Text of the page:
What is it vets see in Chappie?

TurtleToo

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Had a customer in today wanting to know why her bichon frise was so hyper and whether we could help. Trying to get to the bottom of what food the dog was on, after a few times of 'its on a food from the vets' we established that two weeks ago the dog was moved onto Chappie dry, having been fed a high quality grain free food previously, and behaviour has gone downhill since then. What is it that vets see in Chappie? I know I wouldn't touch it for mine.
 

Elsiecat

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My vet suggested Chappie for mine saying its high in fibre so good for the tar on the older dogs teeth? I have no idea, but he said it, so I bought it! They like it anyway! :eek:
 

Jools1234

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vets only recommend wet chappie and its due to the fact it is low in fat, protien and also low in inggredients that dogs are likely to be allergic to.

so its good for dogs with pancreatic/allery problems amongst other things
 

TurtleToo

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Definitely the dry that was recommended to her - she actually bought a 15kg bag for a bichon in the vets, it'll probably be off before she gets through it but she was determined not to take the loss and put the dog back on the food it had been much better on, at which point I decided to stop recommending things to potentially fix the dog as she had an answer for everything..
 

PucciNPoni

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I found on Chappie my dogs both had absolutely VILE breath and my poodle constantly had poo stuck to his backside (where he never did before or since I've stopped using it)

I wouldn't recommend it. My boys are on holisitic food and I'm giving them a tablespoon of Natures:Menu just to top dress (I don't need to bother for the Border Terrier as he'll eat anything, but the poodle is fussy and wont' eat without it....if he wasn't so lean I woudln't bother either)
 

quirky

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Wet Chappie, as recommended by the vet, was the difference between life and death for our Boxer many years back.
She went from looking like a welfare case to a lovely, lean dog in a short amount of time being fed Chappie.
 

dalidaydream

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I've always fed my dalmatians on tinned (wet) Chappie and they have always done very well on it (last one lived to 13 1/2 and current one is well into 14th year so can't be going far wrong).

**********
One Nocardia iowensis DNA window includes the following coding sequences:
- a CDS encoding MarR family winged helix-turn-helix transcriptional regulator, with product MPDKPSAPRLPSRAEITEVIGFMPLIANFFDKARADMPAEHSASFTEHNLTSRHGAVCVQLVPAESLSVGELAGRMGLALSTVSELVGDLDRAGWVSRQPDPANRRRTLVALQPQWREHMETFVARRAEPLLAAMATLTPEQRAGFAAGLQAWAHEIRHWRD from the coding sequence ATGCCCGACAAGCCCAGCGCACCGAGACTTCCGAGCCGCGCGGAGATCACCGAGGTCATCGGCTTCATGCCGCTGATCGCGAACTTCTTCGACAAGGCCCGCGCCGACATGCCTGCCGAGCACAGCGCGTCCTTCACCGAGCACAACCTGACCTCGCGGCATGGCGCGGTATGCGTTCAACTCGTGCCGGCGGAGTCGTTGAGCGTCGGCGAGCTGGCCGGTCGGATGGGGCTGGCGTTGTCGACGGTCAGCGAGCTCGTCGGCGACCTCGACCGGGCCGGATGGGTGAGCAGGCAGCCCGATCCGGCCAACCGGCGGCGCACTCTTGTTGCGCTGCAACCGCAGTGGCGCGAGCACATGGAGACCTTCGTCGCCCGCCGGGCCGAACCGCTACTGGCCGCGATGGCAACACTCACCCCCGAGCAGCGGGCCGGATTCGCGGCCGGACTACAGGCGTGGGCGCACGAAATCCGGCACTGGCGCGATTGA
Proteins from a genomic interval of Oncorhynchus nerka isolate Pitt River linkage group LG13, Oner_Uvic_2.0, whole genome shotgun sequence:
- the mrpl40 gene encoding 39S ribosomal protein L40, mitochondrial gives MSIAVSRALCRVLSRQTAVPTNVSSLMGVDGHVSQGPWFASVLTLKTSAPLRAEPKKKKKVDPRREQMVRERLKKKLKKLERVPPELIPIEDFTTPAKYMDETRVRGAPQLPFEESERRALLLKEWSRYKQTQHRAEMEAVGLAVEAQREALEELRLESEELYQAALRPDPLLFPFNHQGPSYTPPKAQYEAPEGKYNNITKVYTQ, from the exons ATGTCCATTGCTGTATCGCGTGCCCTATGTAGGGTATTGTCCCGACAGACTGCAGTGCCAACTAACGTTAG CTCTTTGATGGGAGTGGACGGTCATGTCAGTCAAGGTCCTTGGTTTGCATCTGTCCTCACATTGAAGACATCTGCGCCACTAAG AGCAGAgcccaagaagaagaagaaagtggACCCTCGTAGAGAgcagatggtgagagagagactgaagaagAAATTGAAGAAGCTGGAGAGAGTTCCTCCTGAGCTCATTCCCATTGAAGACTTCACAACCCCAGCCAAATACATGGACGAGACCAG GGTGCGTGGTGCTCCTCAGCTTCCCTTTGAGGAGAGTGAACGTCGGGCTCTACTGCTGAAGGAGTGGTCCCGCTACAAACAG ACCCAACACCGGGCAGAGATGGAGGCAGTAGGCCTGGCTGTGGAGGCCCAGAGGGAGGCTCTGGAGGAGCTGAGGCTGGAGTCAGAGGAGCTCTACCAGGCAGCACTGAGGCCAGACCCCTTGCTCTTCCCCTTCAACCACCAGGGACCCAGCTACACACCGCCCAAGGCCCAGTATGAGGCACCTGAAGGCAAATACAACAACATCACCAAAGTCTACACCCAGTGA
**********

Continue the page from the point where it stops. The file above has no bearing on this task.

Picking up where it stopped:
Like others have said though I've never heard a vet (or anyone else) recommend the dry stuff. Come to that I don't think I've ever known anyone use it.
 
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I know vets recommend chappie wet food as it is supposed to be good for sensitive tums. Not heard of them suggesting the dry , I wonder if the owner got confused.
Dried stuff contans BHA and BHT, potentially carcinogenic, wouldn't touch it with a barge pole. The wet is high in rice and super bland plus low fat so good for sensitive tums. Lots cheaper to buy boiler chickens and boil them up for the meat and add rice. Chappie is not going to be good long term due to the low protein/low fat.
 

jumbyjack

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I used it for my Husky with pancreatitis, he was so much better on it and it was a fraction of the cost of Royal Canin which is like poop and he wouldn't eat it. His breath was rank though!
 

Elsiecat

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Eeeek I feel a bit guilty now..
Just bought one more huge bag, but when that runs out what shall I buy?
Needs to be 20 pound-ish or less for about a 15kg bag ideally.
Needs to be ok for a 11 yo labrador, 2 yo cavalier and an 8 yo cavalier. Also a 12 week old cavalier that doesn't seem to think eating her own food is as cool as eating the adult dogs food :rolleyes:
 
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Eeeek I feel a bit guilty now..
Just bought one more huge bag, but when that runs out what shall I buy?
Needs to be 20 pound-ish or less for about a 15kg bag ideally.
Needs to be ok for a 11 yo labrador, 2 yo cavalier and an 8 yo cavalier. Also a 12 week old cavalier that doesn't seem to think eating her own food is as cool as eating the adult dogs food :rolleyes:
I'm sorry to be the voice of doom, but it contains carcinogens. I wouldn't feed it.
 
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